6. Discussion

Since the initial development of the Big Bang theory in the early and mid-20th century, there have been three major refinements to the theory. In chronological order, these refinements (largely necessitated by astronomical observations) include the very credible evidence of dark matter [5], the current theory of cosmic inflation (“new inflation”) [6, 7], and the 1998 Type Ia supernovae data [8] purporting to show evidence of a positive cosmological constant (“dark energy”). The most widely accepted Big Bang cosmological model incorporating these refinements is usually referred to as LCDM cosmology.

LCDM cosmology is one the few remaining cosmological models consistent with the recently released 2015 Planck survey data. The Planck survey data appear to eliminate all noninflationary models. Perhaps most importantly, the Planck survey data show very strong evidence that our currently observable universe is extremely flat. Any remaining cosmological model in competition with LCDM cosmology must explain the extreme flatness of our universe. The only models which can do this are of two major types: those which are always flat (such as our model); and those which just happen to be flat at the present time, although they may have significant positive or negative curvature at other stages of universal expansion.

The LCDM cosmology model has sufficiently robust inflation in the very early universe that even a highly curved early universe would be expected to be flat at the present time. However, LCDM cosmology also incorporates a dark energy dominated final stage of progressively more negative curvature.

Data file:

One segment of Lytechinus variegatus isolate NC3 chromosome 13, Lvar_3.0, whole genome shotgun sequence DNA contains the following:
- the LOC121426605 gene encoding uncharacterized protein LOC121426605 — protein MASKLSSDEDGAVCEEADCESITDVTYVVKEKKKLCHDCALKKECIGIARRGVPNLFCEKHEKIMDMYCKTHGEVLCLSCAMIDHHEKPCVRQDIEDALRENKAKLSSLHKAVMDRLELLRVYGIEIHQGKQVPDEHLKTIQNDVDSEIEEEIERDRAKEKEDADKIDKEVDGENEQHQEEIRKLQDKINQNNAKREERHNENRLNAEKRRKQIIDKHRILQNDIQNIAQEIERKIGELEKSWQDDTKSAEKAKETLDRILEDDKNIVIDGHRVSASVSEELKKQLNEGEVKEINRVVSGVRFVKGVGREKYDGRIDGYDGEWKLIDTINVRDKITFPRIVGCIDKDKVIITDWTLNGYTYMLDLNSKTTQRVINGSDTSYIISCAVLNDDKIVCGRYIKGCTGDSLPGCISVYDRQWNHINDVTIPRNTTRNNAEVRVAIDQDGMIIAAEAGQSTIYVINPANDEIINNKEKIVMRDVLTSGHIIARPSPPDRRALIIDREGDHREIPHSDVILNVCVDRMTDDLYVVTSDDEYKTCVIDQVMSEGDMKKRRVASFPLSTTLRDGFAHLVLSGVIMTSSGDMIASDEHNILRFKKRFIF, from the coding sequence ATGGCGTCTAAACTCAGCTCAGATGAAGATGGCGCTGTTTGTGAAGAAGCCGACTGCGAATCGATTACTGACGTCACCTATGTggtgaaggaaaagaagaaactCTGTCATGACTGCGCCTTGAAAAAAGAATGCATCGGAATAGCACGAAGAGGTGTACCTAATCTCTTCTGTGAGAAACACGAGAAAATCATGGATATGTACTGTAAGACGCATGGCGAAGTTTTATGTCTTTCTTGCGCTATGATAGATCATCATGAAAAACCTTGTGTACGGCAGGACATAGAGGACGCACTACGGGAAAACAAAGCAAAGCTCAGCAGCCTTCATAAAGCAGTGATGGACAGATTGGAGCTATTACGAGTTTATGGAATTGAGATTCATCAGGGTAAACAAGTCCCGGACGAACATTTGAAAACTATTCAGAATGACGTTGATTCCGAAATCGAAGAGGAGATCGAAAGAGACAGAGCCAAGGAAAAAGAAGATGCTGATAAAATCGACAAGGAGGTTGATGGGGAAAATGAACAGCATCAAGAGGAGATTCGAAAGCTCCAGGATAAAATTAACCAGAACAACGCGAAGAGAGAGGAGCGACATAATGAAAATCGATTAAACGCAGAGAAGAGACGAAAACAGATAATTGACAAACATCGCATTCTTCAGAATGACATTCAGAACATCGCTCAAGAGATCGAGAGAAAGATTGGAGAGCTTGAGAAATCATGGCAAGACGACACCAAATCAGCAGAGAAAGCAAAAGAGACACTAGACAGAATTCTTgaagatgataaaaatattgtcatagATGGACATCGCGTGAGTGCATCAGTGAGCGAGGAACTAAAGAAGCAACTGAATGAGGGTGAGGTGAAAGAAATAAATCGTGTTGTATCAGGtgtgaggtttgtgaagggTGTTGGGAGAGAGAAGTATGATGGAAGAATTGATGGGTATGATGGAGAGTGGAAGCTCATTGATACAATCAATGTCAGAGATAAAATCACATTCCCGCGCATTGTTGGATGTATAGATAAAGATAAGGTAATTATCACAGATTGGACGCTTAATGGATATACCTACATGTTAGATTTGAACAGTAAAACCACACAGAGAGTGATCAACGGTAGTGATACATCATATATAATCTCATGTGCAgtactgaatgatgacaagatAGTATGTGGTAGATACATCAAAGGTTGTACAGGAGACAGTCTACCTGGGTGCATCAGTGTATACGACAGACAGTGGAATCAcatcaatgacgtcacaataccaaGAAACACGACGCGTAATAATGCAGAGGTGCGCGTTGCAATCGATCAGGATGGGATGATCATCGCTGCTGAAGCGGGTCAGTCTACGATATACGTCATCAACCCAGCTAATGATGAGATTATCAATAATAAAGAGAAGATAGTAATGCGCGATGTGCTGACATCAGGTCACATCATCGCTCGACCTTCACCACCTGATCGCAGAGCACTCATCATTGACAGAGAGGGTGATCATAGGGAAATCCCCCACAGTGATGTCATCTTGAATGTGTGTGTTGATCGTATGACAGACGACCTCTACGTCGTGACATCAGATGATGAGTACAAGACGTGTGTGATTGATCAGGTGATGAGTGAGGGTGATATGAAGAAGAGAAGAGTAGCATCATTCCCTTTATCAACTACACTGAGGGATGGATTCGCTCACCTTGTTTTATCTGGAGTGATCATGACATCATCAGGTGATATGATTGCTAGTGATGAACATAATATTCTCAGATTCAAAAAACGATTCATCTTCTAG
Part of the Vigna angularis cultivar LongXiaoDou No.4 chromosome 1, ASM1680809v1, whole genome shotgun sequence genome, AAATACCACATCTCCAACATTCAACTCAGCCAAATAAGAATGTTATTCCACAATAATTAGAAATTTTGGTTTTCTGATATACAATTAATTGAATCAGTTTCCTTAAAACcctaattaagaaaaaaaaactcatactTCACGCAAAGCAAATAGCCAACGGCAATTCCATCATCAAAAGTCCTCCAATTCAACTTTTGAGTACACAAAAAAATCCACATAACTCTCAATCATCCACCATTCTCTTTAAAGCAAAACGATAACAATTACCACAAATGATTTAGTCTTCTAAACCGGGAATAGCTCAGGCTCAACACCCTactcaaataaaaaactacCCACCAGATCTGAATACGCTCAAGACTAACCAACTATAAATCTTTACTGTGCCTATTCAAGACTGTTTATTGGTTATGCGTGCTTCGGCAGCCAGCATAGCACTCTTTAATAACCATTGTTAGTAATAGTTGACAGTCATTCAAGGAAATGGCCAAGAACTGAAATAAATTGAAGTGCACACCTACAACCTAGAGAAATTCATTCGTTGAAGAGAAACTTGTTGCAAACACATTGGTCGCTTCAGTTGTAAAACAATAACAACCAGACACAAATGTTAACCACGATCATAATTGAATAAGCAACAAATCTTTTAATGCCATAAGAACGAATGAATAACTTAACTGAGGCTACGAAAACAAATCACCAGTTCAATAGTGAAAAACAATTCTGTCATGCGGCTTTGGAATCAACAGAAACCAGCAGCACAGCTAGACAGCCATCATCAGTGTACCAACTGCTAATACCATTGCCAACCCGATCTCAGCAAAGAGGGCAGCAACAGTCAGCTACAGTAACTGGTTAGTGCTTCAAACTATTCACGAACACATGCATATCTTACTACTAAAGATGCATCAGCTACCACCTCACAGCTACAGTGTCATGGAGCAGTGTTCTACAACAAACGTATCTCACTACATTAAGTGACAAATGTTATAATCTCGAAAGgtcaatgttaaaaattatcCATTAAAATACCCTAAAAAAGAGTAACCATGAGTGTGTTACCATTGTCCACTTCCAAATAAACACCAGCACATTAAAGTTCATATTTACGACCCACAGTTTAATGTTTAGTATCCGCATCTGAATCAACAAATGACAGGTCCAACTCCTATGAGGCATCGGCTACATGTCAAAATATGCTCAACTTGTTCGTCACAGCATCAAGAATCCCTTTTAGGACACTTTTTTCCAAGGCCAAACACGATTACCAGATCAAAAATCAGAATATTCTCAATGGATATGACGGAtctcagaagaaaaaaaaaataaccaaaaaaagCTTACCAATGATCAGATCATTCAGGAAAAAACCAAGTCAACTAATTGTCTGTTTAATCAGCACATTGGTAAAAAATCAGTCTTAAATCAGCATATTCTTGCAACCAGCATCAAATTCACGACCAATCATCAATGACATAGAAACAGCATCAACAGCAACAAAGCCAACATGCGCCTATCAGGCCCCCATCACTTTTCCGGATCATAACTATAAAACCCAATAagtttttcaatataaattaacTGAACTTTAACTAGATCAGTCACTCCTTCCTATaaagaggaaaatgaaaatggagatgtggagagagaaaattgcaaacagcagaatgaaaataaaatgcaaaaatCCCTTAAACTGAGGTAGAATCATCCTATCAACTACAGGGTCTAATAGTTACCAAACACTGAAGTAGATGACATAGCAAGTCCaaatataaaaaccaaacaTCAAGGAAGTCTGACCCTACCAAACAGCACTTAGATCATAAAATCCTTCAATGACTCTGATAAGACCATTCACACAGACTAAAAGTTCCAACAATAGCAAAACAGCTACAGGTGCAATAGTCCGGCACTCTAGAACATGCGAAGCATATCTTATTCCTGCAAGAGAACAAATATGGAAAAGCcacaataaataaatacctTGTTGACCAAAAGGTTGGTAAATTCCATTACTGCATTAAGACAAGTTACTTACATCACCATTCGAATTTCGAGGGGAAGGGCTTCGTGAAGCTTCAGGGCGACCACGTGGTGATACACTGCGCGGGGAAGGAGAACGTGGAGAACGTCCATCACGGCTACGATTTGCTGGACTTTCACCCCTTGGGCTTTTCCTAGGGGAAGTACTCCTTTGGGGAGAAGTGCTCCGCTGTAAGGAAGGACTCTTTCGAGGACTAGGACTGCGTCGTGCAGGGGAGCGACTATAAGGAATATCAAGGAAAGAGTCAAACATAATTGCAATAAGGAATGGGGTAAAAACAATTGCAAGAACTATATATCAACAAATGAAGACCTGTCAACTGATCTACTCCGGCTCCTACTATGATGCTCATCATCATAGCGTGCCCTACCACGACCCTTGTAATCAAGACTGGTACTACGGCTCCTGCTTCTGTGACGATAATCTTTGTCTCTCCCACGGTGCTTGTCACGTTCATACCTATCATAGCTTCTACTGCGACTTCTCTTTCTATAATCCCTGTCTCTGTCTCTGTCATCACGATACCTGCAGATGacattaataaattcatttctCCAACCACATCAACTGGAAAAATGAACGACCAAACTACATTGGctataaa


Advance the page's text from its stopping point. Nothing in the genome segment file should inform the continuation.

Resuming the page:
Of late, there have been several critical commentaries on the theory of cosmic inflation, most notable among which is from one of its creators, Dr. Paul Steinberg [9]. One reasonable criticism of the theory is that it seems to imply an infinite number of parallel universes in which every possible permutation not only happens, but happens an infinite number of times! As Dr. Steinhardt has so rightly pointed out, a theory which predicts every conceivable outcome predicts nothing.

We would also point out that a model in which inflation turns on and then off and then on again (in the final form of dark energy), and yet gives us a perfectly flat universe at the present time, appears to violate the Copernican principle, where we just happen to be living at the time when the attraction of gravity and the repulsion of dark energy appear to be in perfect balance.

The current theory of cosmic inflation operates on several assumptions. Considering that large-scale homogeneity was assumed in the development of general relativity (Einstein assumed an infinite universe), it had been a puzzle to cosmologists as to how a universe assumed to be much larger than our own Hubble radius could have had any kind of causal connection to generate homogeneity. This has been called the “horizon problem.” The theory of cosmic inflation assumes such large-scale homogeneity and incorporates an extremely brief period of superluminal hyper-rapid exponential expansion which simultaneously solves the flatness problem and the horizon problem [10].